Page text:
A: It’s hard. Down south, we have so much raw power. Everyone has manual jobs. You get farm boys, offshore workers — I think I got my strength from oil work, but when you get back from a tournament and have to go in to your job, you wake up regretting life. Everything hurts. The muscle pains can stick with you for a long time. It takes me about a week to recover from wrestling.
Q: Do you do anything to speed it up?
No one in arm wrestling is more well-traveled than gourmet chef Andrew “Cobra” Rhodes, a 35-year veteran of the sport who’s been to six continents, appeared in Over the Top with Sylvester Stallone, and is notorious for winning David vs. Goliath matches at a compact 176 lb.
Q: Let’s get the obvious question out of the way. Why “Cobra”?
A: It came from guys I trained with when I was 14 years old. Before [Michael] Jordan was wagging his tongue, I did that in competition. It would just come out during a match. And then my buddy said to me, “You’re quick like a cobra.”
A: But now you wear a mouth guard, which is unusual for arm wrestlers.
A: I once read when your jaw is relaxed, you get better performance. When your bite is set properly, you get more speed, more power, more flexibility. I’m not a spring chicken, so I’m always looking for natural ways to do better. In this sport, there’s no wind that’s going to blow a field goal to the left of a goal post.
Q: You worked as a chef for years. How did you acquire those skills?
A: I’ve trained with the most talented chefs you’ve ever met, but there’s no degree on paper. I’ve been all over the world and to the good restaurants so I could spend time with the chefs there and take recipes back home. You go to Eastern Europe or Russia and get down with the Babushkas — the old ladies who do the real deal. I’ve got a cookbook waiting to be published. But I got out of it because the cooking business will kill you. It’s high stress, man. Banging out those hours was not healthy.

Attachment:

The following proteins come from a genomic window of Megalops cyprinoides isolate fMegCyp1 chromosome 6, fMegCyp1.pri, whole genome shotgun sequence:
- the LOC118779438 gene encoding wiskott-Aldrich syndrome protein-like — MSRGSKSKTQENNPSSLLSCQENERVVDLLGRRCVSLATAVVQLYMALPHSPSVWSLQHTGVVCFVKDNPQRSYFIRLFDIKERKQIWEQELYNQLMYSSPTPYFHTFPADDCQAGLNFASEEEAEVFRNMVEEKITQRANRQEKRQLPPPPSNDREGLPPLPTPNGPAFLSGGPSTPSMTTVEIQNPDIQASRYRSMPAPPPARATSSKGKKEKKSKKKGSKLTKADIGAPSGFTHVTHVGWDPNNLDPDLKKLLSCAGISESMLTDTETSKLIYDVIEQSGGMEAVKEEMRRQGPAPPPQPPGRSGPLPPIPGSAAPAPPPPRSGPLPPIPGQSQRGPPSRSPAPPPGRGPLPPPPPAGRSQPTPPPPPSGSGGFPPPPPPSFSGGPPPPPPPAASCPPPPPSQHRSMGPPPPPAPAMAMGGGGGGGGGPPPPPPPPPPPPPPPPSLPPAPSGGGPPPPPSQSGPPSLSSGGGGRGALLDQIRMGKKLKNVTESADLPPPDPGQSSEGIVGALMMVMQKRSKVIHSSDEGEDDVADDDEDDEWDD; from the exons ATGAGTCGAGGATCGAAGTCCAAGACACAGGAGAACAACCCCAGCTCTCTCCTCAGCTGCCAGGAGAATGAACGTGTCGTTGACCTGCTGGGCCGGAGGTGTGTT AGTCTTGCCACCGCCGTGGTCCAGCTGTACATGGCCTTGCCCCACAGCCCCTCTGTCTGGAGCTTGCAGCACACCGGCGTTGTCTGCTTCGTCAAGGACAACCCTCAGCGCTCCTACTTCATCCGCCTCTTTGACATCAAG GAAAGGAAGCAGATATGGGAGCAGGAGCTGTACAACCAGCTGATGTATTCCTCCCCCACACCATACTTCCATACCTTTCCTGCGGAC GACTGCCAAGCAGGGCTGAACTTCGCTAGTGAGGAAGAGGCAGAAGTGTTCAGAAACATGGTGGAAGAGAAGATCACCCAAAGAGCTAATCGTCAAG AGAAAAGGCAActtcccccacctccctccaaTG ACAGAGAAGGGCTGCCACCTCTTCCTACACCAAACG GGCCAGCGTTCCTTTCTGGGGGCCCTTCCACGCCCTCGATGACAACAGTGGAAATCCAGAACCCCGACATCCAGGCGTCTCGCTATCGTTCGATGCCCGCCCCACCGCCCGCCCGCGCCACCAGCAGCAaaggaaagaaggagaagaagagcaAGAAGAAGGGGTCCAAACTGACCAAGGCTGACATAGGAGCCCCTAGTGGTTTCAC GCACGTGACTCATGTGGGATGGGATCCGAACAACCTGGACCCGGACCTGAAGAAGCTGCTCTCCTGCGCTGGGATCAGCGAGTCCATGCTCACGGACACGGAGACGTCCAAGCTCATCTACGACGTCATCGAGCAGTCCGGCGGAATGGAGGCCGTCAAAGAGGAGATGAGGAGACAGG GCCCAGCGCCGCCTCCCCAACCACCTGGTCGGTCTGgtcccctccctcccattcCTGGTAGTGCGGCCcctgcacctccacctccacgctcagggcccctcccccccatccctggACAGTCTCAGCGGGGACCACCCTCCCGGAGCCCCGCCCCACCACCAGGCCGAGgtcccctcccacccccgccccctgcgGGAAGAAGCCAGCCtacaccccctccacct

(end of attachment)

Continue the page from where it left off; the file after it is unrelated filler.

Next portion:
Q: You’ve wrestled on six continents. Any good stories?
Travolta and Cage won an MTV Movie Award for Best On-Screen Duo.
John Travolta has been nominated for two Oscars, for Saturday Night Fever (1977) and Pulp Fiction (1994). Face/Off was nominated for an Oscar for Best Sound Effects Editing.
John Woo won a Saturn Award (for sci-fi movies) for Best Director for Face/Off.
Face/Off‘s speedboat chase won an MTV Movie Award for Best Action Sequence.
Continue reading “Face/Off Story Notes” »
This week, AMC’s head honchos speak with TheWrap about Comic Book Men‘s fans, while a Kevin Smith biopic is getting the crowdsourcing treatment. Plus, Smith will be at the Sun Valley Film Festival. Read on for more:
• AMC’s Charlie Collier and Joel Stillerman chat with TheWrap about Comic Book Men as “a show that’s engendered a lot of passion” and has “touched a nerve with a lot of people out there, especially in the creative community.”
• According to /film, two Kevin Smith fans have turned to crowdsourcing to fund a biopic of the director, a project that Smith endorses.
Continue reading “AMC Bosses Appreciate Comic Book Men Fan Base; Kevin Smith Biopic Getting Crowdsourced” »
This week, Game of Arms distinguished itself as the highest-rated unscripted series premiere in AMC history, while The Daily Beast calls the reality show “fascinating.” Plus, The New York Times previewed Game of Arms ahead of its Feb. 25 airing. Read on for more:
• The Daily Beast reviews Game of Arms, calling it “completely ridiculous—and so very fascinating.”
• TheWrap reports that Game of Arms, which debuted Feb. 25, became the highest-rated unscripted series premiere ever on AMC — with one million total viewers, of which 626,000 were in the 18-49 year-old demographic.
• The New York Times highlights Game of Arms‘s Feb. 25 debut in its Television Week Ahead column.
Continue reading “Game of Arms AMC’s Highest-Rated Unscripted Series Premiere; Show Fascinates Daily Beast” »